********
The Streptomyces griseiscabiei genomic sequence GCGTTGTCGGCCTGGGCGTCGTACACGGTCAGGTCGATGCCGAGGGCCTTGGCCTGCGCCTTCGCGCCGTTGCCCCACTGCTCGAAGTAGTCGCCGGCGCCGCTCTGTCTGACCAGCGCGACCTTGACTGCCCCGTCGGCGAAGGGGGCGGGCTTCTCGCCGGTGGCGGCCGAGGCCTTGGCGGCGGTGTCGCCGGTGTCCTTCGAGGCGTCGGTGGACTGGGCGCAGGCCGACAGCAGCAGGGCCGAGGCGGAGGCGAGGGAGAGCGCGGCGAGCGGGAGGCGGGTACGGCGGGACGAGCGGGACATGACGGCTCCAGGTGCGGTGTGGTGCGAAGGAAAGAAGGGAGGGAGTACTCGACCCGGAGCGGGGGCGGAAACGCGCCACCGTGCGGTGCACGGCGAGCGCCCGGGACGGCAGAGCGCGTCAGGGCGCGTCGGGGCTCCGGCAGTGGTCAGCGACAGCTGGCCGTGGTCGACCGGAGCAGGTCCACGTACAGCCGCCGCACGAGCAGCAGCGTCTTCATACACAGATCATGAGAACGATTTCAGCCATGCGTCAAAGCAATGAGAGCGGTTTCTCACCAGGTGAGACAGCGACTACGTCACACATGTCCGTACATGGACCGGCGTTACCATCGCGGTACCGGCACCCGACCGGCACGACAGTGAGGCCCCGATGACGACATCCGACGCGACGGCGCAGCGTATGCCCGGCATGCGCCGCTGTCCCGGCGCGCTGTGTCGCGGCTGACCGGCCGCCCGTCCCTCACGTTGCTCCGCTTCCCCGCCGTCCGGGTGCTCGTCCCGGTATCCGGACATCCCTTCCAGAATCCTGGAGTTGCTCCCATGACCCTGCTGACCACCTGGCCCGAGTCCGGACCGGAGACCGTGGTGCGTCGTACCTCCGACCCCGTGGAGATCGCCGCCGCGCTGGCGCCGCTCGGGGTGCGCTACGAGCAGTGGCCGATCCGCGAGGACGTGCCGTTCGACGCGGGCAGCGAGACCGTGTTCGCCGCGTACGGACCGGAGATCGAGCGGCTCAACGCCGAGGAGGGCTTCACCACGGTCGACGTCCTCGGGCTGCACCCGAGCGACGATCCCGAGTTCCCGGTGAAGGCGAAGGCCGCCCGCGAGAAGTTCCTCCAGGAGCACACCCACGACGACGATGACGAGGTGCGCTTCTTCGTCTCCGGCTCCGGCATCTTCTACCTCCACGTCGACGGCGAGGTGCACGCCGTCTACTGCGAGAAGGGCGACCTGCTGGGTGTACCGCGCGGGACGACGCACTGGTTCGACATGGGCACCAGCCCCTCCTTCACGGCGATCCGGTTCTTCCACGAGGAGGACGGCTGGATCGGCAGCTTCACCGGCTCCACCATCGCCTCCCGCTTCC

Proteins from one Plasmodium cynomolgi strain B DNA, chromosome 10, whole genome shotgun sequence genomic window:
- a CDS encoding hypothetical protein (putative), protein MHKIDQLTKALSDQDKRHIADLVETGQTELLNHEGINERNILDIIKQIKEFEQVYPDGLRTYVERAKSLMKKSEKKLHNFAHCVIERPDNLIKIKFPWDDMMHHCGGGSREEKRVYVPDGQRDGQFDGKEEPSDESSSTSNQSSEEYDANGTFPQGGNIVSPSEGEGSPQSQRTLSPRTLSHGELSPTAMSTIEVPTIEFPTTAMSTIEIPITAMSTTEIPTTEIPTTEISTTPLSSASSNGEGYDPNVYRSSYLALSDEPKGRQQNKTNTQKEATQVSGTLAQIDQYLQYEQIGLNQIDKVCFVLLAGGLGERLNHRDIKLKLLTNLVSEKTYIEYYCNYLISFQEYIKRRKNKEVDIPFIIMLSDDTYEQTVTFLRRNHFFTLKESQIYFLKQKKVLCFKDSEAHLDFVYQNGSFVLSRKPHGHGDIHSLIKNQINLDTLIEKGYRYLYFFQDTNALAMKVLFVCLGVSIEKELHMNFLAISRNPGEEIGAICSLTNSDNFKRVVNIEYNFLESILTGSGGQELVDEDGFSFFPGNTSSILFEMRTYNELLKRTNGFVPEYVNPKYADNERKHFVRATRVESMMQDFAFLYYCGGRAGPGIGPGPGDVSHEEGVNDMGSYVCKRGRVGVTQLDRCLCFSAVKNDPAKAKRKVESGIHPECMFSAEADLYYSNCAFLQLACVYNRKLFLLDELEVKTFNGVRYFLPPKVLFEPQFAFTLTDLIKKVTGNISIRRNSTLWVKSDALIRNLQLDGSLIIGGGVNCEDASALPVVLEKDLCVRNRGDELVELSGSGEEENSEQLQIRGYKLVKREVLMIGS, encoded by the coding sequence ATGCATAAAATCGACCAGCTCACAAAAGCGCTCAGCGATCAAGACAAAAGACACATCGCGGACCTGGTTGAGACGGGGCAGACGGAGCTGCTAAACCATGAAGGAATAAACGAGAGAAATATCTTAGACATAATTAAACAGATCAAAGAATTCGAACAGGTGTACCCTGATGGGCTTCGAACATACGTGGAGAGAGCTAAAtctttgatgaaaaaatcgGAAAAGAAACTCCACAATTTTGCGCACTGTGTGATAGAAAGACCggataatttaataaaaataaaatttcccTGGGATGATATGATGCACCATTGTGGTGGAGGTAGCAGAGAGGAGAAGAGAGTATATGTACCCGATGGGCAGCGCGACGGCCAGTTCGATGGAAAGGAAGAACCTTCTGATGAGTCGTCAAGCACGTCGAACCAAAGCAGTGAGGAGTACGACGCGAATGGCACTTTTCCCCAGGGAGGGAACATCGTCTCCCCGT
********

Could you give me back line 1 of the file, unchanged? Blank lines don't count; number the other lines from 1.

The Streptomyces griseiscabiei genomic sequence GCGTTGTCGGCCTGGGCGTCGTACACGGTCAGGTCGATGCCGAGGGCCTTGGCCTGCGCCTTCGCGCCGTTGCCCCACTGCTCGAAGTAGTCGCCGGCGCCGCTCTGTCTGACCAGCGCGACCTTGACTGCCCCGTCGGCGAAGGGGGCGGGCTTCTCGCCGGTGGCGGCCGAGGCCTTGGCGGCGGTGTCGCCGGTGTCCTTCGAGGCGTCGGTGGACTGGGCGCAGGCCGACAGCAGCAGGGCCGAGGCGGAGGCGAGGGAGAGCGCGGCGAGCGGGAGGCGGGTACGGCGGGACGAGCGGGACATGACGGCTCCAGGTGCGGTGTGGTGCGAAGGAAAGAAGGGAGGGAGTACTCGACCCGGAGCGGGGGCGGAAACGCGCCACCGTGCGGTGCACGGCGAGCGCCCGGGACGGCAGAGCGCGTCAGGGCGCGTCGGGGCTCCGGCAGTGGTCAGCGACAGCTGGCCGTGGTCGACCGGAGCAGGTCCACGTACAGCCGCCGCACGAGCAGCAGCGTCTTCATACACAGATCATGAGAACGATTTCAGCCATGCGTCAAAGCAATGAGAGCGGTTTCTCACCAGGTGAGACAGCGACTACGTCACACATGTCCGTACATGGACCGGCGTTACCATCGCGGTACCGGCACCCGACCGGCACGACAGTGAGGCCCCGATGACGACATCCGACGCGACGGCGCAGCGTATGCCCGGCATGCGCCGCTGTCCCGGCGCGCTGTGTCGCGGCTGACCGGCCGCCCGTCCCTCACGTTGCTCCGCTTCCCCGCCGTCCGGGTGCTCGTCCCGGTATCCGGACATCCCTTCCAGAATCCTGGAGTTGCTCCCATGACCCTGCTGACCACCTGGCCCGAGTCCGGACCGGAGACCGTGGTGCGTCGTACCTCCGACCCCGTGGAGATCGCCGCCGCGCTGGCGCCGCTCGGGGTGCGCTACGAGCAGTGGCCGATCCGCGAGGACGTGCCGTTCGACGCGGGCAGCGAGACCGTGTTCGCCGCGTACGGACCGGAGATCGAGCGGCTCAACGCCGAGGAGGGCTTCACCACGGTCGACGTCCTCGGGCTGCACCCGAGCGACGATCCCGAGTTCCCGGTGAAGGCGAAGGCCGCCCGCGAGAAGTTCCTCCAGGAGCACACCCACGACGACGATGACGAGGTGCGCTTCTTCGTCTCCGGCTCCGGCATCTTCTACCTCCACGTCGACGGCGAGGTGCACGCCGTCTACTGCGAGAAGGGCGACCTGCTGGGTGTACCGCGCGGGACGACGCACTGGTTCGACATGGGCACCAGCCCCTCCTTCACGGCGATCCGGTTCTTCCACGAGGAGGACGGCTGGATCGGCAGCTTCACCGGCTCCACCATCGCCTCCCGCTTCC